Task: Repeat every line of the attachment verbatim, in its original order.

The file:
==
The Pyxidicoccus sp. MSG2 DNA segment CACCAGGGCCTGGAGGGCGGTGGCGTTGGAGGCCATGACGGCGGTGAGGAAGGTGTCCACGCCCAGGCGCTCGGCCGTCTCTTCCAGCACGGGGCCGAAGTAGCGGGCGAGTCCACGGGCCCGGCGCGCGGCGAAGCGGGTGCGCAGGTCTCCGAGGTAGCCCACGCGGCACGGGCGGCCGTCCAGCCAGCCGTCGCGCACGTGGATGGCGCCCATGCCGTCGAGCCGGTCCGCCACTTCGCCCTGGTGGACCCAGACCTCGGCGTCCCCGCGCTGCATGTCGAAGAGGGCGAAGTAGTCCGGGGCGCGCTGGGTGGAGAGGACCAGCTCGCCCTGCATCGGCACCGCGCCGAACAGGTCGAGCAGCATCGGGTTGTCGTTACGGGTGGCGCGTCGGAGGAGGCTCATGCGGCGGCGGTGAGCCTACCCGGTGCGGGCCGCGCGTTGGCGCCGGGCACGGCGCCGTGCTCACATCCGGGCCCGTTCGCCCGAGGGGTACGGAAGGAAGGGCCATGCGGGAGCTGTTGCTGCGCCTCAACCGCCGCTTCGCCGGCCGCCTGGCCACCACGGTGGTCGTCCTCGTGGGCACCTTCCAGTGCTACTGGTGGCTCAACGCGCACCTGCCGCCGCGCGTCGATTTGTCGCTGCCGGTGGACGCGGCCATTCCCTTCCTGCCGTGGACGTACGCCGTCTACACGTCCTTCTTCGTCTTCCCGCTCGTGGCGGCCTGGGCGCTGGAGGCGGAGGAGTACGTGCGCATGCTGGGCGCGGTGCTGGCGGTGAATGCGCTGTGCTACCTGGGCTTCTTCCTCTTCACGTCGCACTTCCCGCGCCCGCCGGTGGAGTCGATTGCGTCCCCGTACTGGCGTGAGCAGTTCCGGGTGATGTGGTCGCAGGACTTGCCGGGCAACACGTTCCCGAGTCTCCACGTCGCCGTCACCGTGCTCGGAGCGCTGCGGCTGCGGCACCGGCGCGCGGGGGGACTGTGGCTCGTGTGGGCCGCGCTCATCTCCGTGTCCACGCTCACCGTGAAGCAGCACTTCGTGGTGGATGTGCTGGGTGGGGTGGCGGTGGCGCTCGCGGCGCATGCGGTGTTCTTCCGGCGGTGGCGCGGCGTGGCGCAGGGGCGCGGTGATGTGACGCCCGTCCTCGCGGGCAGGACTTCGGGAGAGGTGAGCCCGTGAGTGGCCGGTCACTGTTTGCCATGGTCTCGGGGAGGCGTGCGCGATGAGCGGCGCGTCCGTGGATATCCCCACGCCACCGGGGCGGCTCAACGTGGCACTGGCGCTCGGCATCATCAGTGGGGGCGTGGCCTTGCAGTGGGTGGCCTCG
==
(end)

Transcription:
The Pyxidicoccus sp. MSG2 DNA segment CACCAGGGCCTGGAGGGCGGTGGCGTTGGAGGCCATGACGGCGGTGAGGAAGGTGTCCACGCCCAGGCGCTCGGCCGTCTCTTCCAGCACGGGGCCGAAGTAGCGGGCGAGTCCACGGGCCCGGCGCGCGGCGAAGCGGGTGCGCAGGTCTCCGAGGTAGCCCACGCGGCACGGGCGGCCGTCCAGCCAGCCGTCGCGCACGTGGATGGCGCCCATGCCGTCGAGCCGGTCCGCCACTTCGCCCTGGTGGACCCAGACCTCGGCGTCCCCGCGCTGCATGTCGAAGAGGGCGAAGTAGTCCGGGGCGCGCTGGGTGGAGAGGACCAGCTCGCCCTGCATCGGCACCGCGCCGAACAGGTCGAGCAGCATCGGGTTGTCGTTACGGGTGGCGCGTCGGAGGAGGCTCATGCGGCGGCGGTGAGCCTACCCGGTGCGGGCCGCGCGTTGGCGCCGGGCACGGCGCCGTGCTCACATCCGGGCCCGTTCGCCCGAGGGGTACGGAAGGAAGGGCCATGCGGGAGCTGTTGCTGCGCCTCAACCGCCGCTTCGCCGGCCGCCTGGCCACCACGGTGGTCGTCCTCGTGGGCACCTTCCAGTGCTACTGGTGGCTCAACGCGCACCTGCCGCCGCGCGTCGATTTGTCGCTGCCGGTGGACGCGGCCATTCCCTTCCTGCCGTGGACGTACGCCGTCTACACGTCCTTCTTCGTCTTCCCGCTCGTGGCGGCCTGGGCGCTGGAGGCGGAGGAGTACGTGCGCATGCTGGGCGCGGTGCTGGCGGTGAATGCGCTGTGCTACCTGGGCTTCTTCCTCTTCACGTCGCACTTCCCGCGCCCGCCGGTGGAGTCGATTGCGTCCCCGTACTGGCGTGAGCAGTTCCGGGTGATGTGGTCGCAGGACTTGCCGGGCAACACGTTCCCGAGTCTCCACGTCGCCGTCACCGTGCTCGGAGCGCTGCGGCTGCGGCACCGGCGCGCGGGGGGACTGTGGCTCGTGTGGGCCGCGCTCATCTCCGTGTCCACGCTCACCGTGAAGCAGCACTTCGTGGTGGATGTGCTGGGTGGGGTGGCGGTGGCGCTCGCGGCGCATGCGGTGTTCTTCCGGCGGTGGCGCGGCGTGGCGCAGGGGCGCGGTGATGTGACGCCCGTCCTCGCGGGCAGGACTTCGGGAGAGGTGAGCCCGTGAGTGGCCGGTCACTGTTTGCCATGGTCTCGGGGAGGCGTGCGCGATGAGCGGCGCGTCCGTGGATATCCCCACGCCACCGGGGCGGCTCAACGTGGCACTGGCGCTCGGCATCATCAGTGGGGGCGTGGCCTTGCAGTGGGTGGCCTCG